The vice president of public relations for VantageScore Solutions, Jeff Richardson, commented about how late payments affect credit scores, and explained that a single late payment does count against a consumer a little bit more than being behind on one credit card payment. But he stated it does depend on the consumer’s credit score to begin with, since a late credit card payment will drop a score that is 760 down by 70-90 points, which would be the same as if the consumer were behind on a car payment or home loan payment. However if the consumer’s credit score was quite high, such as 900, the late mortgage payment would drop the score by 100-120 points as opposed to the 85-105 for a credit card. The problem comes when consumers own multiple credit cards, and are late for more than one payment, because each penalty counts against that report separately and the more cards a consumer owns, the more weight they carry. Richardson, is quoted in the Business Week article as saying, “Regardless of the type of account, multiple delinquencies are always more severe than a single delinquency. The impact from becoming delinquent on three bank card accounts would be similar to going delinquent on a mortgage, auto, and credit-card account simultaneously.” encourages consumers to prioritize making timely payments on all credit lines.’s Senior staff writer is quoted as saying, “In this day and age, there are so many available tools at our disposal that it’s almost impossible to not pay a bill if you really want to, even if you’re forgetful or busy. For example, my bank offers online bill pay, where I can set up weekly or monthly payments for rent, utilities, anything I want. It’s an automated payment that I don’t even have to think about. Similarly, most credit card companies allow for automated online payments as well. You’d have to be nuts not to sign up to pay at least the minimum each month automatically! Other tools like financial app will email you a couple days before a bill is due, to remind you to pay it. And for crying out loud, there are SmartPhones and tablets whose calendars can be set to remind you to do anything—like pay a bill. It’s not that hard!” tells readers to look around for inspiration to see what works best for them, stating that some tools are well advertised, like Experian’s classically funny free credit report commercials or their more recent Score Planner commercials. But still encourages consumers to ask friends and family members for their favorite ways to budget, check credit, pay bills, and stay on financial track and copycat the most effective habits.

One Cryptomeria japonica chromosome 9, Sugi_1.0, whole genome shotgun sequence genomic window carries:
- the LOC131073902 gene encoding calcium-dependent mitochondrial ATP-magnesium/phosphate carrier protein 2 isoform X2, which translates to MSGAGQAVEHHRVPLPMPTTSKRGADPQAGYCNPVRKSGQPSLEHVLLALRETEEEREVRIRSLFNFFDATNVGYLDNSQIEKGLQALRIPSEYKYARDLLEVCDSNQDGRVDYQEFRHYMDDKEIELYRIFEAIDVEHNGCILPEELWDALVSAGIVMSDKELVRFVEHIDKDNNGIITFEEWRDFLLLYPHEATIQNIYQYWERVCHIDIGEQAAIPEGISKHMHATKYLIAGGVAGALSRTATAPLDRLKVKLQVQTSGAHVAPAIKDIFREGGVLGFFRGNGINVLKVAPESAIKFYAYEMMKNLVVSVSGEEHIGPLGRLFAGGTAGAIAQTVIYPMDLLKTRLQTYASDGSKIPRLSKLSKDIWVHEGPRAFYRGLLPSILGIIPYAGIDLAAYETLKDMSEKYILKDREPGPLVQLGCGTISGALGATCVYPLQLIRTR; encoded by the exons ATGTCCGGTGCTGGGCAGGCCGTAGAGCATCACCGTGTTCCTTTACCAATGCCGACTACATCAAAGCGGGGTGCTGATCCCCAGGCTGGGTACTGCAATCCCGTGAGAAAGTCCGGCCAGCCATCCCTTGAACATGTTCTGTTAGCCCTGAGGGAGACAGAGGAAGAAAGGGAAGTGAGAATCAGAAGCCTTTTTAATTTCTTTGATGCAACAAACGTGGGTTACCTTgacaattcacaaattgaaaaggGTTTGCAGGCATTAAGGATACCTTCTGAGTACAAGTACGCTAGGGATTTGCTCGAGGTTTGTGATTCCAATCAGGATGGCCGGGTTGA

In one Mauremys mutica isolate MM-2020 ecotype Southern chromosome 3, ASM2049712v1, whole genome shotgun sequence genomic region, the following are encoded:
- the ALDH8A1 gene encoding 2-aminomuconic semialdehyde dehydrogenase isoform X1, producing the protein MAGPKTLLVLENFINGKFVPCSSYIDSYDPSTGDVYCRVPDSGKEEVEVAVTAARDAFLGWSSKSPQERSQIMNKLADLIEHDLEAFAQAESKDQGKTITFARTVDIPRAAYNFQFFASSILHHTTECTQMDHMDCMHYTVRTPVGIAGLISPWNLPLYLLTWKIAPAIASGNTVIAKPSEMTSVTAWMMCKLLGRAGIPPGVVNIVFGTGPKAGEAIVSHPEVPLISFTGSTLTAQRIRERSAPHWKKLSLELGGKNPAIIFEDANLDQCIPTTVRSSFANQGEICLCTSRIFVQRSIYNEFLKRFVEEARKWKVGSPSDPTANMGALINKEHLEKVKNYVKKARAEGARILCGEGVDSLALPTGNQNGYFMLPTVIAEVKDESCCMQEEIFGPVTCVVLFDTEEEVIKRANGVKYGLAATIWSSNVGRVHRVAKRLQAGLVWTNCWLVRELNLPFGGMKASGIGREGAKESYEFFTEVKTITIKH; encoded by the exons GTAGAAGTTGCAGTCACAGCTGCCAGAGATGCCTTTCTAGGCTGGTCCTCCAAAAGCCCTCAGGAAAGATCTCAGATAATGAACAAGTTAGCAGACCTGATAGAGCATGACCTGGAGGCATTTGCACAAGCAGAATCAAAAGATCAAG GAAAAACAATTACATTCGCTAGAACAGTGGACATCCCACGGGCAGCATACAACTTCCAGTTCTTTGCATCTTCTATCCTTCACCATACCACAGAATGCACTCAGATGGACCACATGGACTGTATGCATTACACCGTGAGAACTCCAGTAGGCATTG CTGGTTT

The above-mentioned Business Week article quotes CFPB Director, Richard Cordray, as saying that consumers should view the report findings as a “cause for caution, especially around this holiday season… [C]onsumers may take out a retail credit card in order to save 20 percent off their purchases on a given day. If they are not responsible with that one card, it could end up costing them a lot more down the line when they go to take out a mortgage and that credit card is a black mark on their credit report.”

About is an online men’s financial and lifestyle magazine, designed to inspire already motivated men towards achieving the next big goal in their lives. regularly reports on topics such as online dating services, hot chicks, travel ideas, and more. also writes about a great variety of financial topics, providing credit advice, budget tips, and most recently, advice about how to avoid holiday financial scams. is owned and operated by Purpose Inc.

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David Klein